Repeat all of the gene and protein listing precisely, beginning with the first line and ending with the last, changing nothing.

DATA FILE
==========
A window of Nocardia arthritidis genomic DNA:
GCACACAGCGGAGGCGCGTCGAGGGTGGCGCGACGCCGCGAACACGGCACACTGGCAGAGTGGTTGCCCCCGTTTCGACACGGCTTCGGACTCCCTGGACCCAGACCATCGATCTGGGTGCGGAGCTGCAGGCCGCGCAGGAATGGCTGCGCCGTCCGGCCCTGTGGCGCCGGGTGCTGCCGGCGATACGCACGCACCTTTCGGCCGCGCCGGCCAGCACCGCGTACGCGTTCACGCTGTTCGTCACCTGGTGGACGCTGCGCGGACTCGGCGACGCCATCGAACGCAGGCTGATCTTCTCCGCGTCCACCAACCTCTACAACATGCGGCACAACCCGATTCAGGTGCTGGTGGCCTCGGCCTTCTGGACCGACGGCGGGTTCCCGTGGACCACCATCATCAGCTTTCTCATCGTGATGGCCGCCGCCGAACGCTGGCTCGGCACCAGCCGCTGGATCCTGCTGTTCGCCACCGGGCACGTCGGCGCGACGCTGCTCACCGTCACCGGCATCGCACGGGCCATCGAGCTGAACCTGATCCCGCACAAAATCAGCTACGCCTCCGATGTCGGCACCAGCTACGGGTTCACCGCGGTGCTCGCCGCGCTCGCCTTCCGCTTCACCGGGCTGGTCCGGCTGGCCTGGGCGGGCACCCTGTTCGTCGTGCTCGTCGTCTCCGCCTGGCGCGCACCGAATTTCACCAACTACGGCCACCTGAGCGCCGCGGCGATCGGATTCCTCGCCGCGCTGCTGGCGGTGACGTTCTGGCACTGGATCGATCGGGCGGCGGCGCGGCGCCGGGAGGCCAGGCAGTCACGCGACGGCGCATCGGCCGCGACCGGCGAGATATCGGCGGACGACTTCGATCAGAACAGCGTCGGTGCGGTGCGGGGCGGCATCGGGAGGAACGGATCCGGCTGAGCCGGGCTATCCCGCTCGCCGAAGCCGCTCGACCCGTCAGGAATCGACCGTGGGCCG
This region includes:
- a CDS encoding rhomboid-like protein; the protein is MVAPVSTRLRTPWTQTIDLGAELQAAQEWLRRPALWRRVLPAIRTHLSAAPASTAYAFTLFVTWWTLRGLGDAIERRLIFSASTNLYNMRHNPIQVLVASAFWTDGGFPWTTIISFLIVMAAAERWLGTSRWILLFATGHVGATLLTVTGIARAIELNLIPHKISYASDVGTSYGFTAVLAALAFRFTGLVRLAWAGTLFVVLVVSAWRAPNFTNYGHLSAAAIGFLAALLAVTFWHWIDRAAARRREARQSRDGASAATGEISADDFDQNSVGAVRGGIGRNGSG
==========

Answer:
A window of Nocardia arthritidis genomic DNA:
GCACACAGCGGAGGCGCGTCGAGGGTGGCGCGACGCCGCGAACACGGCACACTGGCAGAGTGGTTGCCCCCGTTTCGACACGGCTTCGGACTCCCTGGACCCAGACCATCGATCTGGGTGCGGAGCTGCAGGCCGCGCAGGAATGGCTGCGCCGTCCGGCCCTGTGGCGCCGGGTGCTGCCGGCGATACGCACGCACCTTTCGGCCGCGCCGGCCAGCACCGCGTACGCGTTCACGCTGTTCGTCACCTGGTGGACGCTGCGCGGACTCGGCGACGCCATCGAACGCAGGCTGATCTTCTCCGCGTCCACCAACCTCTACAACATGCGGCACAACCCGATTCAGGTGCTGGTGGCCTCGGCCTTCTGGACCGACGGCGGGTTCCCGTGGACCACCATCATCAGCTTTCTCATCGTGATGGCCGCCGCCGAACGCTGGCTCGGCACCAGCCGCTGGATCCTGCTGTTCGCCACCGGGCACGTCGGCGCGACGCTGCTCACCGTCACCGGCATCGCACGGGCCATCGAGCTGAACCTGATCCCGCACAAAATCAGCTACGCCTCCGATGTCGGCACCAGCTACGGGTTCACCGCGGTGCTCGCCGCGCTCGCCTTCCGCTTCACCGGGCTGGTCCGGCTGGCCTGGGCGGGCACCCTGTTCGTCGTGCTCGTCGTCTCCGCCTGGCGCGCACCGAATTTCACCAACTACGGCCACCTGAGCGCCGCGGCGATCGGATTCCTCGCCGCGCTGCTGGCGGTGACGTTCTGGCACTGGATCGATCGGGCGGCGGCGCGGCGCCGGGAGGCCAGGCAGTCACGCGACGGCGCATCGGCCGCGACCGGCGAGATATCGGCGGACGACTTCGATCAGAACAGCGTCGGTGCGGTGCGGGGCGGCATCGGGAGGAACGGATCCGGCTGAGCCGGGCTATCCCGCTCGCCGAAGCCGCTCGACCCGTCAGGAATCGACCGTGGGCCG
This region includes:
- a CDS encoding rhomboid-like protein; the protein is MVAPVSTRLRTPWTQTIDLGAELQAAQEWLRRPALWRRVLPAIRTHLSAAPASTAYAFTLFVTWWTLRGLGDAIERRLIFSASTNLYNMRHNPIQVLVASAFWTDGGFPWTTIISFLIVMAAAERWLGTSRWILLFATGHVGATLLTVTGIARAIELNLIPHKISYASDVGTSYGFTAVLAALAFRFTGLVRLAWAGTLFVVLVVSAWRAPNFTNYGHLSAAAIGFLAALLAVTFWHWIDRAAARRREARQSRDGASAATGEISADDFDQNSVGAVRGGIGRNGSG